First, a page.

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Fonds National Suisse de la Recherche Scientifique (FNSRS) 2021

Adsorption on tailored nanostructures and the rational design of hydrogels for atmospheric water harvesting

Atmospheric Water Harvesting Hydrogels

Titre : Adsorption on tailored nanostructures and the rational design of hydrogels for atmospheric water harvesting

Numéro  : 194367

Début/Fin : 01.03.2021 - 28.02.2023

Requérant  : Graeber Gustav
Institution de Recherche : Department of Mechanical Engineering Massachusetts Institute of Technology

Résumé partiel
Providing sufficient fresh water to the world’s population is one of the key challenges of the 21st century. Especially for arid, rural regions without access to liquid water and without reliable infrastructure, decentralized, sorption-based atmospheric water harvesting (AWH) is a promising method to address water scarcity. Current research on sorption materials for AWH focusses on hygroscopic salts, metal organic frameworks (MOFs) and, recently, hydrogels. Despite the intense research effort, sorbents are missing that combine operation at low relative humidity, with a large water uptake, low regeneration temperatures and fast sorption rates. Overall, it is not sufficiently understood how to rationally design the sorbent for best AWH performance, including all aspects of material, component and system level challenges. Due to their easily tunable properties, low cost and scalability, hydrogels are attractive candidate materials for our project.In the proposed project, we aim to develop a sorption material with unique tailored nanostructures, a hierarchical topography and sponge-like properties for AWH applications. We envision that a nanotextured hydrogel can be the ideal candidate for AWH, since tailored nanostructures in the material enable vapor liquification based on capillary condensation, while the hydrogel acts as a sponge that swells and holds large quantities of the condensed liquid water. Simultaneously, hydrogels can be tuned to quickly release the incorporated water triggered by an external stimulus such as a temperature increase. We will systematically study the synthesis of nanotextured hydrogels and investigate how the hydrogel properties affect the AWH performance.We will synthesize millimeter-sized hygroscopic hydrogel spheres with a hierarchical network of microchannels and nanopores. The envisioned hydrogel topography spanning over three orders of length scales enhances vapor transport kinetics due to facile vapor diffusion between the spheres and in the microchannels, while simultaneously allowing for enhanced vapor liquefication within the nanopores due to capillary condensation. To achieve this specific topography, we will systematically vary the hydrogel composition and synthesis parameters such as the synthesis temperature, the concentration of cross-linker, solvents, and monomer, and also explore variations in the functional groups. We will characterize the resulting changes in the material properties by measuring density, pore size distribution, and equilibrium water vapor uptake as a function of relative humidity and temperature. We will test the samples with the most promising material properties in an AWH prototype system to assess the resulting system performance measured by the achievable daily water production. We will characterize the synthesized hydrogels with respect to their structure by scanning electron microscopy and test the wettability with a goniometer. We will measure the adsorption characteristics by thermogravimetric vapor analysis.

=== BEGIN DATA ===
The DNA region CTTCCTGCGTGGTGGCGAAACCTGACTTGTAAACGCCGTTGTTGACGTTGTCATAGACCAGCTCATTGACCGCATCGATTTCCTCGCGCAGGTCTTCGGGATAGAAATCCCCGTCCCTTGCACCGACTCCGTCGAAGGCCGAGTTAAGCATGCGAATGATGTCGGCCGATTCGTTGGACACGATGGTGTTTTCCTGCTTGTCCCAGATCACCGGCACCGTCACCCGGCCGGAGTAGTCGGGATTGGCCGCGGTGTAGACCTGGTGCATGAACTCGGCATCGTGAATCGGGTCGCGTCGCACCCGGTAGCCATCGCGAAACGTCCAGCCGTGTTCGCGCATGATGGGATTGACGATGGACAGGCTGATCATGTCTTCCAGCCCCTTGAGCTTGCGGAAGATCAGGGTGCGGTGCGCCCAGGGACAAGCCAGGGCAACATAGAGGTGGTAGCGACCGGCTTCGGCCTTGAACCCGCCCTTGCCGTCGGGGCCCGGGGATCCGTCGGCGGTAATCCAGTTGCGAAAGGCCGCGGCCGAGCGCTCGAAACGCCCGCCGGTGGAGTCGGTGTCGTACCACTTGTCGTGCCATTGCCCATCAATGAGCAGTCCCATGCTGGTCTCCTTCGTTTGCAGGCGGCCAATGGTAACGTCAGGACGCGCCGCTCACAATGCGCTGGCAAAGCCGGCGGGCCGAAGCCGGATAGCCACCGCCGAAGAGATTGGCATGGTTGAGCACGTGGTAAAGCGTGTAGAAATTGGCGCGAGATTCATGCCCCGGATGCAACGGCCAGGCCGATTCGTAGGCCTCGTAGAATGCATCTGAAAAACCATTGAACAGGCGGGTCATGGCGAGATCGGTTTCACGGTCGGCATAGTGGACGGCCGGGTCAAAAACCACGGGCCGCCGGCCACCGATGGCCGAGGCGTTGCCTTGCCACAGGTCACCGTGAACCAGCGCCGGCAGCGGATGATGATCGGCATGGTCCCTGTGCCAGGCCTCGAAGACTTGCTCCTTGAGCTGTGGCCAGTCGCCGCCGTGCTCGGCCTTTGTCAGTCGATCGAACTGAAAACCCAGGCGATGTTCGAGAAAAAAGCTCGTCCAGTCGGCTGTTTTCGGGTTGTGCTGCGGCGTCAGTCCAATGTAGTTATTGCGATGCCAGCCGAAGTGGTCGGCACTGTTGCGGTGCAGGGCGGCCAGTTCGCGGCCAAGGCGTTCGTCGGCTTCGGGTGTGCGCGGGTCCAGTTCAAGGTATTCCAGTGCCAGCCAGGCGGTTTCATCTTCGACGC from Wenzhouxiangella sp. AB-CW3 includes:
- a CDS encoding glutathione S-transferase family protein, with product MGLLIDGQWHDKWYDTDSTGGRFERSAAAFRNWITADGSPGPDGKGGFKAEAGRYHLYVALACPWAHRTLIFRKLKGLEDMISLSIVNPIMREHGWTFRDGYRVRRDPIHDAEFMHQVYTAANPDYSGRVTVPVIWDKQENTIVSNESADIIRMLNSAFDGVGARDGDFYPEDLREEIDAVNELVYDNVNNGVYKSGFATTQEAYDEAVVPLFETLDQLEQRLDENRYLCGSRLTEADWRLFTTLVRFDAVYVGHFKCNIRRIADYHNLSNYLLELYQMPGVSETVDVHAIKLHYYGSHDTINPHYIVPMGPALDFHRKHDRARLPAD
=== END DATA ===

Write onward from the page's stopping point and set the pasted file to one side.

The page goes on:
Mots clés : Hydrogels ; Wetting ; Atmospheric water harvesting ; Capillary condensation ; Sponges ; Nanostructures ; Adsorption

Fonds National Suisse de la Recherche Scientifique

Page publiée le 20 août 2022